In for free - revisited

November 24, 2021

11:00 am

In May 2020, we wrote a blog entitled ‘In for free’ in which we looked at a group of stocks which were so cheap that we felt one division was worth more than the value of the entire group and hence the remaining parts of the business were essentially ‘in for free’.


Some of our most successful investments have been ones in which sentiment towards a company becomes so negative, that the valuation ends up making no sense versus the worth of its various parts. Sometimes this is so extreme that you can buy a business where one part of it is worth more than the valuation of the entire group and so in effect, you are getting the other parts ‘for free’.


In yet another example of how irrational the valuations of companies suffering temporary earnings declines have become, we believe the market today is offering a number of opportunities to buy companies where you are getting part of it for nothing.’


We thought that it would be worthwhile seeing how these companies had performed since then and the updated results are shown below. On the face of it, the gains would seem to suggest that there is some merit to buying stocks at such a discount that one part represents more than the entire group.

Source: Bloomberg at 18th November 2021.


Past performance is not a guide to the future. The price of investments and the income from them may fall as well as rise and investors may not get back the full amount invested.


The information shown above is for illustrative purposes only and is not intended to be, and should not be interpreted as, recommendations or advice.


When share prices rise by as much as some of those shown above, it is tempting to conclude that they must now be fairly valued or even expensive but of course this fails to account for both how extreme the starting levels of undervaluation were as well as the fact that the operating performance of some of these businesses has improved dramatically over the period. The two examples below hopefully demonstrate this.

  1. Royal Mail

Our argument in our original note was that the European parcels business (known as GLS) was worth £2bn and given that the entire group was valued at £1.7bn, the UK business was being ascribed a negative value. Royal Mail now believes that the GLS business will make €500m of operating profits in 2023/24 (Bloomberg Consensus Estimates) which if we value at 10x gives €5bn or £4.3bn. Coincidentally, this is the market cap of the entire group suggesting the market is still ascribing no value to the UK business despite the rise in the share price in the past year. This is now even more puzzling given the improvement in the outlook for the UK business which also has 50% market share in UK parcels.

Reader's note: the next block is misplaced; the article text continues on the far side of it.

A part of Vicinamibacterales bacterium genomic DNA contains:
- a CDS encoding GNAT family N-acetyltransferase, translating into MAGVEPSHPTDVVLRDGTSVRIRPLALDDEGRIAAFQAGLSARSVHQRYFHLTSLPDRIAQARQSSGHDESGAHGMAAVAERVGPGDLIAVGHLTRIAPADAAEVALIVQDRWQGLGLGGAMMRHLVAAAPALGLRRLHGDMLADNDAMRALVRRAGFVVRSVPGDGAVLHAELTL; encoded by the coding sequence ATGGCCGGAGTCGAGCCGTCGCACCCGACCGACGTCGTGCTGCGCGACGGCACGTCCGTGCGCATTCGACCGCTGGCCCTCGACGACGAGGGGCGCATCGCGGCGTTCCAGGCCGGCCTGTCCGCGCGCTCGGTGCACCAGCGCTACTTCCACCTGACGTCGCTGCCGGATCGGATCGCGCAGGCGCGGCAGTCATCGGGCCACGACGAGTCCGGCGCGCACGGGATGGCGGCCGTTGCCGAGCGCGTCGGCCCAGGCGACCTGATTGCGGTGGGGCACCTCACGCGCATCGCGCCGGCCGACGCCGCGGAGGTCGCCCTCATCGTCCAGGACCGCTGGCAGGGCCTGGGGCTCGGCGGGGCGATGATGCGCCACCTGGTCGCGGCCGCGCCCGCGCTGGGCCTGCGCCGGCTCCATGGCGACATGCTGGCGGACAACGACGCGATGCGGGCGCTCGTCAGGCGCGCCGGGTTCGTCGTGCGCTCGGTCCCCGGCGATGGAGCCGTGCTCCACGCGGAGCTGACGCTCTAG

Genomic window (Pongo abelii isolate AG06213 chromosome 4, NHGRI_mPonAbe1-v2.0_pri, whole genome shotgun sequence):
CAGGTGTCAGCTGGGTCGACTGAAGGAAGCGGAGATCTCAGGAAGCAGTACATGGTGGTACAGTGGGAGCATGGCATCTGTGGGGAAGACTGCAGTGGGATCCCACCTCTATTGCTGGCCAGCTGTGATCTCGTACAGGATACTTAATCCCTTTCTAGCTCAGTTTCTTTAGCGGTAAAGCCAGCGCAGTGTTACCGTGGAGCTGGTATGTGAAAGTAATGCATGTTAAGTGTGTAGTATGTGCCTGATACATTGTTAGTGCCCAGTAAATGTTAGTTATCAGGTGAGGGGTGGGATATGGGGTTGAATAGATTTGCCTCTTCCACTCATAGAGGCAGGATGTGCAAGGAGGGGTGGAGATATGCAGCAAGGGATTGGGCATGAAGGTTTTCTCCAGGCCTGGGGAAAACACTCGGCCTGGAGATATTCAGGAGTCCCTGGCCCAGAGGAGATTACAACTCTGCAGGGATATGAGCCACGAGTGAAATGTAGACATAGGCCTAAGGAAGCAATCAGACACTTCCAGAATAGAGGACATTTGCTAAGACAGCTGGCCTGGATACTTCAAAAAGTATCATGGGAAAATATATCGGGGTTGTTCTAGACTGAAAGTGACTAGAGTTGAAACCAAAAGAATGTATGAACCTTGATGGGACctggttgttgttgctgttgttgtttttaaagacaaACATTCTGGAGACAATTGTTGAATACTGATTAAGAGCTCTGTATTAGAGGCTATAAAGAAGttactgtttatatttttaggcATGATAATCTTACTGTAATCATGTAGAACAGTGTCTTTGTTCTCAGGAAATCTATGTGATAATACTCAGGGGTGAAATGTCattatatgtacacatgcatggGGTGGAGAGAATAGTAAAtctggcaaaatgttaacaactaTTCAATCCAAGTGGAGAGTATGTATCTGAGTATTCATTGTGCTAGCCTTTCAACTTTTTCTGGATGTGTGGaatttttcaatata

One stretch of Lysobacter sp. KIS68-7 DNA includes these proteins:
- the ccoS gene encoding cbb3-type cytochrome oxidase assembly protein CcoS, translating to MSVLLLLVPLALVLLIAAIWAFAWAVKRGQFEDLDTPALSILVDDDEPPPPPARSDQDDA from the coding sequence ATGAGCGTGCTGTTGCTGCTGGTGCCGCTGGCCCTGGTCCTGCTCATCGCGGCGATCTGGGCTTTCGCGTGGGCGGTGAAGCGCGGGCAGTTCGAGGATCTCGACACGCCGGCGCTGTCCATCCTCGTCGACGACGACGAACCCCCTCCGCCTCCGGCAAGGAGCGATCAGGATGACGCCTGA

1. Marks and Spencer

Our thesis for Marks was that the market was ascribing no value to its clothing and home business, if one put a reasonable value on its food retail operation and its stake in Ocado. Since our original blog, the share price has risen by 145% and whilst the market has belatedly begun to recognise the transformation going on within the company, we would still argue that the market is not ascribing full value to the assets. The current enterprise value of Marks is £5.6bn or £4.1bn once we deduct the value of their stake in Ocado which we estimate at £1.5bn. The Marks & Spencer food business is forecast to make about £280m of operating profit (Bloomberg Consensus Estimates) this year which if valued on a post-tax p/e of 13x would be worth £2.9bn, whilst their International business could be worth £1.1bn. Deducting these we can estimate that the Clothing and Home business is being valued by the stock market at c. £100m despite the fact that Marks is the UK’s number one clothing retailer by market share (number two on line) and is forecast to make operating profits of over £300m this year (Bloomberg Consensus Estimates) . In addition, it is worth considering that Marks owns a significant amount of the real estate from which it operates (net book value of the land and buildings is £2.2bn). Putting all of this together suggests that investors are yet to recognise the true value of the businesses.